Portraits have been around since the beginning of time as a means to describe not only physical features but more importantly power, status and personality. Extreme Portrait is an exhibition that seeks to showcase the most creative 21st century portraiture. The task is for the artists to come up with their own definition of an extreme portrait, by betraying the stereotype of traditional portraiture.

A Brief History

Testaments of portraiture as a genre can be seen since the age of ancient civilization, through the wall paintings of gods and pharaohs, to portraying royals, nobles and religious figure amidst their object of characterization during the Renaissance.

The 19th and early 20th century portraiture is characterized by a multiplicity of art movements from the pre-realism, to impressionism, to cubism. Portraits during these times opened up to include the bourgeoisie and the immediate circle of the artists, as well as random models.

In the mid-20th century, pop art developed a fascination for celebrity portraits, with Andy Warhol as its master, which has continued to the present days. From the 60’s onwards, photography takes over portraiture by the storm developing many different trends.

The 21st century portraiture is yet to be defined by a single style but given the rise of illustration and graphic design in the advertising industry, modern portraiture no longer linger on the physical feature of the sitter nor solely on the artists’ technical skills. Portraiture, just like any other form of art, has now become a tool for making a statement, be it public or personal.

A Tool for Social and Political Change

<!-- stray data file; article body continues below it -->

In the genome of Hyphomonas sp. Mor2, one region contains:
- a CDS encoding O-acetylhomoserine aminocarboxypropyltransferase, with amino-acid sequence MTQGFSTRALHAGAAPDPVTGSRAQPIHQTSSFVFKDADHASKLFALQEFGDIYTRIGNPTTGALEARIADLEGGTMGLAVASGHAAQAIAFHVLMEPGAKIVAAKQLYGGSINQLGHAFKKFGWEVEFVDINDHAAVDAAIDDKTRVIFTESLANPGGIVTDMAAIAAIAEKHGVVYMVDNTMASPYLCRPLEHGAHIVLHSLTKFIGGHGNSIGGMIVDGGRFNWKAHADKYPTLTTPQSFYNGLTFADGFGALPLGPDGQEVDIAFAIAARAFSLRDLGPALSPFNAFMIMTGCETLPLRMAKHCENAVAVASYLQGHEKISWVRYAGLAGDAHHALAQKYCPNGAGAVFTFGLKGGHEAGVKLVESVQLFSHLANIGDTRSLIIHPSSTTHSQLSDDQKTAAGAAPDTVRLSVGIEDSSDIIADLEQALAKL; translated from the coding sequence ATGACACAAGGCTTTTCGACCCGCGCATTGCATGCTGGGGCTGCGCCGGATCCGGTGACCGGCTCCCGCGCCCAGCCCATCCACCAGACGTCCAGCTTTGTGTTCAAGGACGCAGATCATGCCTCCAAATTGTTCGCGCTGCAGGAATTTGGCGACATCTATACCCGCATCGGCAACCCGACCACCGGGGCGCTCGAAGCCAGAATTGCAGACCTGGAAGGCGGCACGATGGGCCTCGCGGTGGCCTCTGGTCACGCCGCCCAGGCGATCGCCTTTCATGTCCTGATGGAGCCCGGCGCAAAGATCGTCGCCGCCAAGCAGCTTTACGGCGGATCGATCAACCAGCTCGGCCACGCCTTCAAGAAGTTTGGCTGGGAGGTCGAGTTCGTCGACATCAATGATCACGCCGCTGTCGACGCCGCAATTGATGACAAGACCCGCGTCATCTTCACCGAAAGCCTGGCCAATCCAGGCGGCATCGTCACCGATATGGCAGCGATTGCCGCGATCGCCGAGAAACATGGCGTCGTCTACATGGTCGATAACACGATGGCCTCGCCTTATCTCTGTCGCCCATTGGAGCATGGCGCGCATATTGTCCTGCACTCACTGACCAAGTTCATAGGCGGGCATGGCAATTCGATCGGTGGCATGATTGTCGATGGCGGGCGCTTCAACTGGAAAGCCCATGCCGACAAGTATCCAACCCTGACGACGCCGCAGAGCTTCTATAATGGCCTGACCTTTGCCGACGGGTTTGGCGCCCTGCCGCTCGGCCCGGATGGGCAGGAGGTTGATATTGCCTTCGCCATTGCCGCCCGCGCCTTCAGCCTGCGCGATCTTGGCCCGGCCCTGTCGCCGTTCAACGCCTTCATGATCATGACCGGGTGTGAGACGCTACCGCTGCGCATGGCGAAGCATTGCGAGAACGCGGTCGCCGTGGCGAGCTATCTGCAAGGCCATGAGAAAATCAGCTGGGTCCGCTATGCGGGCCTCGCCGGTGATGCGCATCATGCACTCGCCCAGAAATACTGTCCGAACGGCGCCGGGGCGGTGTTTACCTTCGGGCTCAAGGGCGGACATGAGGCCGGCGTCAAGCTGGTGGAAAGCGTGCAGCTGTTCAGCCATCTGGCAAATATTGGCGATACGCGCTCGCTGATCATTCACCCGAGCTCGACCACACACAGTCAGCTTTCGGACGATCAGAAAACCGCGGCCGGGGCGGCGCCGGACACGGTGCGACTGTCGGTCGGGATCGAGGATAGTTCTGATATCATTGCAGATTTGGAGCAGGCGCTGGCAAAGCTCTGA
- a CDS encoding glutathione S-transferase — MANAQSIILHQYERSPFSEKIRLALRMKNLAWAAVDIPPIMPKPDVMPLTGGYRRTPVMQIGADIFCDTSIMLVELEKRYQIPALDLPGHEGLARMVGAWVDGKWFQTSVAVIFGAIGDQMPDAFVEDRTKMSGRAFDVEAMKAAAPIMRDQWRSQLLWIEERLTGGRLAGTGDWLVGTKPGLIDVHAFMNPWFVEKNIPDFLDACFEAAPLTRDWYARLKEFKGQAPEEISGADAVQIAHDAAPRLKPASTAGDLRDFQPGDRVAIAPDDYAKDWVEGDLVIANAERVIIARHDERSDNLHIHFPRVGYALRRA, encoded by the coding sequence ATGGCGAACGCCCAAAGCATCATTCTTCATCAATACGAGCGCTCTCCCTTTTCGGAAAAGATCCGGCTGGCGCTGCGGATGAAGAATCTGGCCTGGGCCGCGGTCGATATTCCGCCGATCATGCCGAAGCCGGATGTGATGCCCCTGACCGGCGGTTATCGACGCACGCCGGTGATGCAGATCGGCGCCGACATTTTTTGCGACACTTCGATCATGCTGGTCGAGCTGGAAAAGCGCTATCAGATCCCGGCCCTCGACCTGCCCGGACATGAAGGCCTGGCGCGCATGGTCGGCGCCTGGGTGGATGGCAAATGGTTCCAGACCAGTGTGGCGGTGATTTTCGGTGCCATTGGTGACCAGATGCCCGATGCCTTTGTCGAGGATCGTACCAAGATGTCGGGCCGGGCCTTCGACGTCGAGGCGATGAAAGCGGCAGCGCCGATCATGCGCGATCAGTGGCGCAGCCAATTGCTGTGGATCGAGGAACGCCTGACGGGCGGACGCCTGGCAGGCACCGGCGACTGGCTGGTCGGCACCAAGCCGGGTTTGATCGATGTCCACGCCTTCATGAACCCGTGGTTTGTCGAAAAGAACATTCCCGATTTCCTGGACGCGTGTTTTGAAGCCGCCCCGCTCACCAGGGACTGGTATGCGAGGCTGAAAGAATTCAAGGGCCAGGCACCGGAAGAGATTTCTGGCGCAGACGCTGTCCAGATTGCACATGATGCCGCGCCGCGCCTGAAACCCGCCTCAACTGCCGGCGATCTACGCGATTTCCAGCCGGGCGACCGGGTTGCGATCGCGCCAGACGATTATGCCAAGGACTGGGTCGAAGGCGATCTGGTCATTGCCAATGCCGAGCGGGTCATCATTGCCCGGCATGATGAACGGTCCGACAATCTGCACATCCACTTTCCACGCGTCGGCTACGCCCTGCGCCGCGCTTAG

Art in general has been used widely by many notable artists like Pablo Picasso, Kandinsky, Diego Rivera, and Ai WeiWei to express their disagreement towards the political and social injustice. Though it is a question whether art is really an effective tool for political change today as it once was in the old days, it never stopped artists to employ art in the hope of social and political change. Picasso himself once said that painting is not for decorating apartments; it has a much broader social importance.

The issue raised by Hirzaq Harris, Azrin Mohd and Syed Fakaruddin is a distant issue from the Malaysian political scene, but being born a Muslim in an Islamic country, all three artists refuse to turn a blind eye towards the Israeli extreme movement and brutality in their war against Islamic countries, producing conflicts that has grown deeper over time in Palestine, Iraq and Syria.

In “Intruder”, Hirzaq Harris uses the pig to directly symbolize the Israeli confiscation and illegal settlement on Palestinian land, referring to the popular dogma for most Muslim especially in Malaysia to associate illicitness and filth with “pig”. Still preserving his identity, Hirzaq’s intricate technical drawing filled in the main subject. To confirm the identity of whom this cynical portraiture is dedicated to, Hirzaq accompanied the subject with Israeli flags on both sides, a popular iconography to give the viewers a direct guess into the narrative.